Furthermore, at high frequency, P decreases with more rapidly than when assuming . Taking into account the actual variation k_{0}^{E} with z instead of assuming makes then the dependency of P at high frequency closer to that of the observed excitation spectrum. This is because, above the top of the superadiabatic region, k_{0}^{E} decreases with z whereas increases with z. Indeed, the excitation of the high frequency modes occurs predominantly in the upper most part of the top of the superadiabatic region. As mentionned above the line width of decreases with decreasing k_{0}. Therefore the contribution of the term to the excitation of high frequency mode is smaller when assuming the actual variation of k_{0}^{E} with z than when assuming that k_{0}^{E} varies as .
Figure 9: Same as Fig. 6. Solid line: the variation of k_{0}^{E} and with z are obtained from the simulation (see Fig. 5 and Sect. 3.4). The dashed line is identical to the solid line of Fig. 6 where .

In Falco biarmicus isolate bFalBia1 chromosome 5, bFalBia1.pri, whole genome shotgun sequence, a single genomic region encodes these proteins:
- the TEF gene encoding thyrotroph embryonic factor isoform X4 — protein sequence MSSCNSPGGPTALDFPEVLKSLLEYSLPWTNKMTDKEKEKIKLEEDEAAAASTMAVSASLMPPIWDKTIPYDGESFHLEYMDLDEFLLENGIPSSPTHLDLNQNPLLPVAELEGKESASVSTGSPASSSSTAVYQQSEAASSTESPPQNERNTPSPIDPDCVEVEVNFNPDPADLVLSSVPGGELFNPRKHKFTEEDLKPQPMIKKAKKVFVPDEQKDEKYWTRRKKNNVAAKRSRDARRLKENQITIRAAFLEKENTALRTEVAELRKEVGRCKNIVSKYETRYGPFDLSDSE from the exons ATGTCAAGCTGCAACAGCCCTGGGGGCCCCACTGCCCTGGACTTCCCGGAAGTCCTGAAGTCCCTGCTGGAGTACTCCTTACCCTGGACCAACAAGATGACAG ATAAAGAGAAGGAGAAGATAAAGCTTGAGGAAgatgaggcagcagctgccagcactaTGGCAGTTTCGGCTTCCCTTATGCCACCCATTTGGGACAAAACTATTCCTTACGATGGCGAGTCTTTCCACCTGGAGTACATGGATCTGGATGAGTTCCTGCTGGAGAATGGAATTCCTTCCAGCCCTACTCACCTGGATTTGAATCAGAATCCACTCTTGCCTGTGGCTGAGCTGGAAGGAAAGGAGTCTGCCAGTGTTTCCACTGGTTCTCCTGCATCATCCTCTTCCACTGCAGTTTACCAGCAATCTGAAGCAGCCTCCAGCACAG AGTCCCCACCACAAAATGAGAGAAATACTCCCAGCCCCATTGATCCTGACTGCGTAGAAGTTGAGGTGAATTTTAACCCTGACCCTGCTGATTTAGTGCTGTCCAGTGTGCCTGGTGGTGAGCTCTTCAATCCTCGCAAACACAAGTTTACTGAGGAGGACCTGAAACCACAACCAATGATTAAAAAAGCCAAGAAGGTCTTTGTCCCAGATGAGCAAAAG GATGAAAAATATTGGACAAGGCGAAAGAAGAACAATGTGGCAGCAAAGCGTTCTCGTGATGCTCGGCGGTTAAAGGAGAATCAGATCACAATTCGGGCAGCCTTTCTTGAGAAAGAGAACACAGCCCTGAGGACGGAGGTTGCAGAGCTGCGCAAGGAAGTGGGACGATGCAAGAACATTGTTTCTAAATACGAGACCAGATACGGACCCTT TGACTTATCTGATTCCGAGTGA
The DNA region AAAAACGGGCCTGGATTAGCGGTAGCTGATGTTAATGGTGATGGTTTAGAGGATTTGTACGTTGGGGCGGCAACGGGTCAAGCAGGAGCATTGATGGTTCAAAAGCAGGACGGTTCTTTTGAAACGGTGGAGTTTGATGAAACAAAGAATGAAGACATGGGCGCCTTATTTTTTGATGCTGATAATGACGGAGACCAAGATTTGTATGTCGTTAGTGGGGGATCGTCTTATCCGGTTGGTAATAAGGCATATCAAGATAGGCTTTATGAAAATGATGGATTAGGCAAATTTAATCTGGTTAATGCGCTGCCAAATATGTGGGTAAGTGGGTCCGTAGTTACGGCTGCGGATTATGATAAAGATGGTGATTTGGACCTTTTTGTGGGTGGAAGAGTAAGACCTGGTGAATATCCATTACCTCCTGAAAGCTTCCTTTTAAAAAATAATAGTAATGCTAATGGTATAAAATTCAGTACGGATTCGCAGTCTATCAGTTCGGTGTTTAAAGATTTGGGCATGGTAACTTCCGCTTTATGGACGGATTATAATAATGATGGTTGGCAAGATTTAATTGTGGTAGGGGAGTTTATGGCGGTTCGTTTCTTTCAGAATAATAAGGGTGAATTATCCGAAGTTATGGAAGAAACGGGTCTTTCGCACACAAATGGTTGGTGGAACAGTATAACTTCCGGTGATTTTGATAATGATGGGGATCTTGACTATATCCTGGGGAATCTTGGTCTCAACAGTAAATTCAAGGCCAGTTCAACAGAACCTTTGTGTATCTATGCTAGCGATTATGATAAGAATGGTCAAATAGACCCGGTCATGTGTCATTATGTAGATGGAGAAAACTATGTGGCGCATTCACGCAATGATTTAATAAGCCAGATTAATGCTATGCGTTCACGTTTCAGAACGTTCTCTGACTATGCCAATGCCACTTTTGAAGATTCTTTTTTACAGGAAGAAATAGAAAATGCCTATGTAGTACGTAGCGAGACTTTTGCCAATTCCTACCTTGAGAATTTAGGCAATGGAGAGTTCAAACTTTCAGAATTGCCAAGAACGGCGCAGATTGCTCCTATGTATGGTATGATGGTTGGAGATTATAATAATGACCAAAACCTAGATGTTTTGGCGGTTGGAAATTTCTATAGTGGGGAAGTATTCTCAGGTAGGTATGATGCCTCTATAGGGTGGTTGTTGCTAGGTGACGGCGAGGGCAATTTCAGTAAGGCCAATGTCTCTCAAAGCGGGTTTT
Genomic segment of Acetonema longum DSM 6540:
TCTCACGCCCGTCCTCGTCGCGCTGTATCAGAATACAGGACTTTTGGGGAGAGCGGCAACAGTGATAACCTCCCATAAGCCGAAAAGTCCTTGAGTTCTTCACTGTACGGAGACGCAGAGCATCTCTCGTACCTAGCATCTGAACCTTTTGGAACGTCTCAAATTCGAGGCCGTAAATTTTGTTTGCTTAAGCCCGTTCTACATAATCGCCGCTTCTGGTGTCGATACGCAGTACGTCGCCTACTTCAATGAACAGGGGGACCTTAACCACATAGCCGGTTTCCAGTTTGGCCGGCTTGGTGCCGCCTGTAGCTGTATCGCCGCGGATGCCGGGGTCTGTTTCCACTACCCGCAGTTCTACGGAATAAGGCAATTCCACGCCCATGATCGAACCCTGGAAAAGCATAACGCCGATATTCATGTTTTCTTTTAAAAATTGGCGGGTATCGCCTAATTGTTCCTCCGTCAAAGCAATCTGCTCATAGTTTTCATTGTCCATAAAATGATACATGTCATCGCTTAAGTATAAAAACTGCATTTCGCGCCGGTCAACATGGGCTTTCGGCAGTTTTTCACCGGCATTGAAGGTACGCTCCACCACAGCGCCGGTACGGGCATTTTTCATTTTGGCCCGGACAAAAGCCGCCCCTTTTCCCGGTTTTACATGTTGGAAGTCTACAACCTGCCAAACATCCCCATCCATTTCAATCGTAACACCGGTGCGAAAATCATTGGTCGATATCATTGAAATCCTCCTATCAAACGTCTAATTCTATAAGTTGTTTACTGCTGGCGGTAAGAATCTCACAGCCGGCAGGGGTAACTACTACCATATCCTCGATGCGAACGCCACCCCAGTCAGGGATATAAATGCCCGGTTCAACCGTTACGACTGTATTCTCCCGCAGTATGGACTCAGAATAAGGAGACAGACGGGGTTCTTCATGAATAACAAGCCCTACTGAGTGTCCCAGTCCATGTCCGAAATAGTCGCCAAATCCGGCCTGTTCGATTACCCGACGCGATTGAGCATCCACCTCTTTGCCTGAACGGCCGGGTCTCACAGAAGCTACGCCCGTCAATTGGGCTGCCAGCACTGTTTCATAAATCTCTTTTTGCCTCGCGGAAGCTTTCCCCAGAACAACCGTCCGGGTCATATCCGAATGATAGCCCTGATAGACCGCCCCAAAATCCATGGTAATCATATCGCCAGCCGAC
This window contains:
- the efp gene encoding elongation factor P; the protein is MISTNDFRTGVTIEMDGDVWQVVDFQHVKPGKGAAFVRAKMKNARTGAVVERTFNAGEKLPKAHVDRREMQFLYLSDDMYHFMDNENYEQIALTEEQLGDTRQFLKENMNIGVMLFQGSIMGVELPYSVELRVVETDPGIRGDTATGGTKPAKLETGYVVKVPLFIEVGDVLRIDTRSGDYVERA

An analysis of a 3D simulation of the upper part of the solar convective zone provides time averaged constraints upon several physical parameters which enter the theoretical expression for the supply rate of energy, P, injected into the solar p modes. These constraints are:
1) the depth dependency: of u^{2}, the mean square velocity  of w^{2}, the mean square vertical component of the velocity  of , the mean square values of entropy fluctuations.
2) the wavenumber (k) dependency of E and the turbulent kinetic energy spectrum and the turbulent entropy spectrum respectively.